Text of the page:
In a recent study, Huang and Zhai (2020)HUANG, L.; ZHAI, Z. Critical review and quantitative evaluation of indoor thermal comfort indices and models incorporating solar radiation effects. Energy and Buildings , v. 224, p. 110204, 2020. compared the results of thermal comfort obtained by applying nine different solar-adjustment models, including a new proposal with the measurements held in an office room in Lhasa, Tibet (Dwc according to Köppen-Geiger). Among the MRT adjustment models, SA-MRT presented the least convergence with the in loco measurements carried out throughout 72 hours in the winter, characterized by high solar radiation intensity and low air temperature. During peak time, MRT calculated with SA-MRT was about 15 ºC lower. Between the models that adjust the PMV directly, the model proposed by the authors showed higher accuracy with the measurement-based PMV, varying up to 0.7. The CPMV model is not compatible with the loco data, mainly in the peak period when the difference reached 4.0 on the PMV scale. The model MSA-MRT reported a strong correlation with the measurements.

Nonetheless, the study presents a few limitations in the measurement methods that compromise the evaluation of the most accurate or appropriate solar-adjustment model. No air conditioning, heating, or fan device was operated during the measurement period. The presence of an occupant in the room was not clear, even though a person was considered in comfort estimation. Furthermore, five globe thermometers were used, but only one value for MRT, PMV, and operative temperature was analyzed. It is unclear whether an average value or only one point was considered. These devices stood along a centerline perpendicular to the window, and the MRT may significantly vary in the space. It would be essential to verify whether the comfort indices calculation applying these models at different points in space would maintain the described correlations. Besides that, the study was applied to one climate only.

In the presented context, this study aims to verify the divergences in the thermal comfort results by applying various solar adjustments models of thermal comfort indices in an office environment with a high façade transparency ratio in a temperate climate. Results obtained by applying the four models described previously were compared based on data from computer thermal simulation in EnergyPlus software.

# Methods

## Climate characterization

The study was applied to a coastal town in southern Brazil, Florianópolis. The city presents a Cfa climate, according to Köppen-Geiger, characterized by a temperate climate, well-defined seasons, constantly humid, and hot summers (KOTTEK et al., 2006KOTTEK, M.et al. World Map of the Köppen-Geiger climate classification updated. Meteorologische Zeitschrift, v. 15, n. 3, p. 259-263, 10 jul. 2006. ). Figure 1 shows the monthly statistical data of outdoor air temperature and daily average solar radiation incidence in the horizontal and vertical west planes.

A summer workday with the highest level of solar radiation incident in the West façade was selected: December 6th. The maximum hourly value is 830 W/m2, and the daily total is 4.7 kWh/m2. Figure 2a shows the hourly outdoor temperature and solar radiation incident in the west façade throughout this day. The direct solar incidence in the west façade occurs from 13h to 19h, and the outdoor temperature presents a range of 7.5 ºC.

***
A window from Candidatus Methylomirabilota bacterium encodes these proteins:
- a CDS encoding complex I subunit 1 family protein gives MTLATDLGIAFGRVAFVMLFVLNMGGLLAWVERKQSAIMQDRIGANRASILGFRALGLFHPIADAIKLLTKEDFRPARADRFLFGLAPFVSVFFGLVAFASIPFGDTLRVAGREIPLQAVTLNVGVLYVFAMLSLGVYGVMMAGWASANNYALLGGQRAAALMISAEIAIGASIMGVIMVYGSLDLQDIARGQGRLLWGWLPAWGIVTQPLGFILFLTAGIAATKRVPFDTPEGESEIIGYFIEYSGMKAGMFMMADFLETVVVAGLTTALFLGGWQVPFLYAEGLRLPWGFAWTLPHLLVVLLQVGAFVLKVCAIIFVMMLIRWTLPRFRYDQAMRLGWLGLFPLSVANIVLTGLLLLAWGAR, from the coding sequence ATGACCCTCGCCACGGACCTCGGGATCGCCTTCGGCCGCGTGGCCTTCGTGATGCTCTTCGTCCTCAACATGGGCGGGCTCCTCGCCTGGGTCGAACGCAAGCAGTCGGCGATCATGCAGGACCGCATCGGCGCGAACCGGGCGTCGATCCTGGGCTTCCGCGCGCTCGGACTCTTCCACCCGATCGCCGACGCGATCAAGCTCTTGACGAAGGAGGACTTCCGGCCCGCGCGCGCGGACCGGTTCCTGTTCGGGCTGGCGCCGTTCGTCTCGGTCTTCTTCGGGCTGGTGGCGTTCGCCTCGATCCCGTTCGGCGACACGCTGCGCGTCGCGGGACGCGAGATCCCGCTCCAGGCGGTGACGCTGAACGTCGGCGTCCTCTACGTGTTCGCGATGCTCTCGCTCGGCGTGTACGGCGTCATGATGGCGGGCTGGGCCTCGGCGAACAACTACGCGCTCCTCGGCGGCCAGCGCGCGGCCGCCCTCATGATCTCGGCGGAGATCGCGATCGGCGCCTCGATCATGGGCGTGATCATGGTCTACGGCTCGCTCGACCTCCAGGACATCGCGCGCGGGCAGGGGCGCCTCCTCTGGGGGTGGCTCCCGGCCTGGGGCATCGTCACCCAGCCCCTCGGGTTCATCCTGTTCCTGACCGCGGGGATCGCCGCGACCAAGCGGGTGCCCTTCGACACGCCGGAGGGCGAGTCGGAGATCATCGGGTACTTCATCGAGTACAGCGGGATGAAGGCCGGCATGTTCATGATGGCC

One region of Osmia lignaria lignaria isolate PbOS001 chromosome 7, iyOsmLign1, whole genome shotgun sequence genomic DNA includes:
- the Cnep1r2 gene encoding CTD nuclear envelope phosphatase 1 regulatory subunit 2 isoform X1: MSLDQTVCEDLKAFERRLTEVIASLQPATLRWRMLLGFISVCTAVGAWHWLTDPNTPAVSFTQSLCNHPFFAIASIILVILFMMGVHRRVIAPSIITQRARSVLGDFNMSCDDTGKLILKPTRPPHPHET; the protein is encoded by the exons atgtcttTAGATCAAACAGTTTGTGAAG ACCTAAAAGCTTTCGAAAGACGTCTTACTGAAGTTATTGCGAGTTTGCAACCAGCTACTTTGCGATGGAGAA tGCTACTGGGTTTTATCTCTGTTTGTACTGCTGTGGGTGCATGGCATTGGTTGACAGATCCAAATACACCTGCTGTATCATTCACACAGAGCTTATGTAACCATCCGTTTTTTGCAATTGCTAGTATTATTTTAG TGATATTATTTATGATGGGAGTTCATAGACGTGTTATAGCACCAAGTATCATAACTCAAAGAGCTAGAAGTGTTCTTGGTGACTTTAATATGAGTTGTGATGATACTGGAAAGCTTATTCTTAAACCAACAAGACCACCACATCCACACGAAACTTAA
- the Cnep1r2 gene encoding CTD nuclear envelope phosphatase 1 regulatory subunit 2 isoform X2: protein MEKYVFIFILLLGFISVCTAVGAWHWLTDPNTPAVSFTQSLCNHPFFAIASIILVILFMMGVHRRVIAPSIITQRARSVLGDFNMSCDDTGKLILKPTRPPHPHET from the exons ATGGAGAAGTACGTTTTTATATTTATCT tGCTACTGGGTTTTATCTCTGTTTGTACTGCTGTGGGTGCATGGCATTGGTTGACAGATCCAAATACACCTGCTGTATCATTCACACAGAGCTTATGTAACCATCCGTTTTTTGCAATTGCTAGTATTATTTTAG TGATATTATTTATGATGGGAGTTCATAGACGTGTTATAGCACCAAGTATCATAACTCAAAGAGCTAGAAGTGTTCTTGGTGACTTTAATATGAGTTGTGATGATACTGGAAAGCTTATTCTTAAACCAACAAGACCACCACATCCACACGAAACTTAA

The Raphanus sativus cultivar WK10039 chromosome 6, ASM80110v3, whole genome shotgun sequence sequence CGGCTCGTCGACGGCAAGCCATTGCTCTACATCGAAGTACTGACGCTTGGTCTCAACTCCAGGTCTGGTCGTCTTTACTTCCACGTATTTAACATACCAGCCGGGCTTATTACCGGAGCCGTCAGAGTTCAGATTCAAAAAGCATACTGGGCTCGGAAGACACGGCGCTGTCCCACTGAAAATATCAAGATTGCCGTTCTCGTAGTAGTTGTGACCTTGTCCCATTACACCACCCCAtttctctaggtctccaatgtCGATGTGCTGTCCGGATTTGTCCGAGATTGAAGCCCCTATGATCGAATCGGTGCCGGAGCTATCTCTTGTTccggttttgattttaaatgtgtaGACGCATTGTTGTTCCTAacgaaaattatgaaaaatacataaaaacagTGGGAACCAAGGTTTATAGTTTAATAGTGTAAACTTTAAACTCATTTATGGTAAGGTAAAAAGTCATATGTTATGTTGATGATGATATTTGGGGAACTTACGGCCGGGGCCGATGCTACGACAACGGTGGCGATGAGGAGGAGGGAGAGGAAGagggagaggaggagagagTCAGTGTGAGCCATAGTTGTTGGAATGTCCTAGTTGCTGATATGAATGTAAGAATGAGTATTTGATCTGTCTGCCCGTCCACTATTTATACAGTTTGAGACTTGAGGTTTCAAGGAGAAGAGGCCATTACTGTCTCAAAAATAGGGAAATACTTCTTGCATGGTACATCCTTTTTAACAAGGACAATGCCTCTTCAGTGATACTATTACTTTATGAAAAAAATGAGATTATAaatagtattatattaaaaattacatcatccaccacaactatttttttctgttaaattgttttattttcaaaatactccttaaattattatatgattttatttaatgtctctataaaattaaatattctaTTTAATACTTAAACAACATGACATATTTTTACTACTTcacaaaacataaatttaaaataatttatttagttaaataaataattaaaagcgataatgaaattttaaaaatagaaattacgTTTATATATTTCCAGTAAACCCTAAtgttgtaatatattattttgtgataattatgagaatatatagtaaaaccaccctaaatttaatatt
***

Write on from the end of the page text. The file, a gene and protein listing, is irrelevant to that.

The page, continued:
Afterwards, the results of two more days were observed. A summer day, with similar outdoor temperatures on December 6th but low solar radiation incidence, was chosen together with a winter day, with a lower outdoor temperature than December 6th but high solar radiation incidence for the period. The information on the outdoor air temperature and solar radiation incidence in the West façade throughout January 15th and June 26th can be found in Figure 2b and Figure 2c , respectively.

Figure 1
Florianópolis air temperature and solar radiation incidence

Figure 2
Outdoor air temperature and solar radiation incidence in West façade throughout December 6th in Florianopolis

## Office model setting

An office room located in an intermediate level was modeled (Figure 3). The room has one external wall, which faces West and presents a WWR (window-to-wall ratio) of 60%. The internal walls, ceiling and floor were set as adiabatic surfaces, assuming that the adjacent rooms and floors have the same thermal conditions. The analyses considered an occupant located 1.5 m from the window. The subject was positioned facing the window considering the critical situation for discomfort.

The internal loads were set according to the recommendations of the Brazilian standard for HVAC design (ABNT, 2008aASSOCIAÇÃO BRASILEIRA DE NORMAS TÉCNICAS. NBR 16401-1: instalações de ar-condicionado: sistemas centrais e unitários: parte 1: projetos das instalações. Brasília, 2008a. ), assuming a high internal load office profile, with 7.7 m² per person, equipment power density 21.5 W/m², and lighting power density 16.0 W/m². The metabolic rate for each occupant was determined according to the ISO 7730 (INTERNATIONAL…, 2005INTERNATIONAL ORGANIZATION FOR STANDARTIZATION. ISO 7730: ergonomics of the thermal environment: analytical determination and interpretation of thermal comfort using calculation of the PMV and PPD indices and local thermal comfort criteria. Geneve, 2005. ), which is 126 W per person. The same cloth insulation of 0.94 clo was set for all occupants.

Figure 4 shows the occupancy schedule. There is no occupation during weekends, and the artificial lighting system is activated statically without considering the natural light availability.